Young Children’s Health and Wellbeing Across the Transition to School: A Critical Interpretive Synthesis

Thumbnail Image
Fane, Jennifer
MacDougall, Colin James
Redmond, Gerry
Jovanovic, Jessie
Ward, Paul Russell
Journal Title
Journal ISSN
Volume Title
Cambridge University Press
COPYRIGHT: © The Author(s) 2016
Rights Holder
The Author(s)
This paper reports on the systematic search and review of the literature relating to the health and wellbeing of young children across the transition to school. It identified 56 papers (including empirical studies, reviews, commentaries, and reports) relevant to the research questions and completed an interpretive systematic review to ascertain the current state of the literature. The review employed the Critical Interpretive Synthesis (CIS) method to allow for a rigorous and systematic review of a disparate literature which stretches across several disciplines. The findings are presented in seven thematic categories: current conceptualisations of health and wellbeing, assessment and measurement, ‘school readiness’, service integration, transition actors, ‘at risk’ children, and child voice. These findings illustrate the ways in which concepts have been constructed, identified, and operationalised in early years research, practice, and policy. Moreover, it highlights that ‘what is known’ can be used to inform the review or implementation of services, practices, and partnerships that support child health and wellbeing during the transition to school.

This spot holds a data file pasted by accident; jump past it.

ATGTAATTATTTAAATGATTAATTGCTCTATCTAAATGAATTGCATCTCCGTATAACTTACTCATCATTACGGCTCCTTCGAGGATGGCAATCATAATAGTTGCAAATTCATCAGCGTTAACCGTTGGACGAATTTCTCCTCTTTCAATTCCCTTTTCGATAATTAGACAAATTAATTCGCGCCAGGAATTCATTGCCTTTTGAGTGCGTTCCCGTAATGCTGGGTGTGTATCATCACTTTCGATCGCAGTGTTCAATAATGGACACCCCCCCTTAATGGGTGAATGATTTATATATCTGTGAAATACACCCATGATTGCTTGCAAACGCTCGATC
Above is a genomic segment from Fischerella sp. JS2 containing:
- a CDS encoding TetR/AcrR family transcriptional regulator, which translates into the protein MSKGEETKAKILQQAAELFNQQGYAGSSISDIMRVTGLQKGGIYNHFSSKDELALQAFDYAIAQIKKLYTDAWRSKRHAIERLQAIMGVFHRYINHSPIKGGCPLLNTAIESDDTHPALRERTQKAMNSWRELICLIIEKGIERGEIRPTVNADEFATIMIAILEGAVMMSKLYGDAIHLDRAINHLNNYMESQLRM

This article has been published in a revised form in Children Australia This version is free to view and download for private research and study only. Not for re-distribution, re-sale or use in derivative works. © The Author(s) 2016.
critical interpretive synthesis, systematic review, early years, health and wellbeing, transition to school
Fane, J., MacDougall, C., Redmond, G., Jovanovic, J., & Ward, P. (2016). Young Children’s Health and Wellbeing Across the Transition to School: A Critical Interpretive Synthesis. Children Australia, 41(2), 126–140.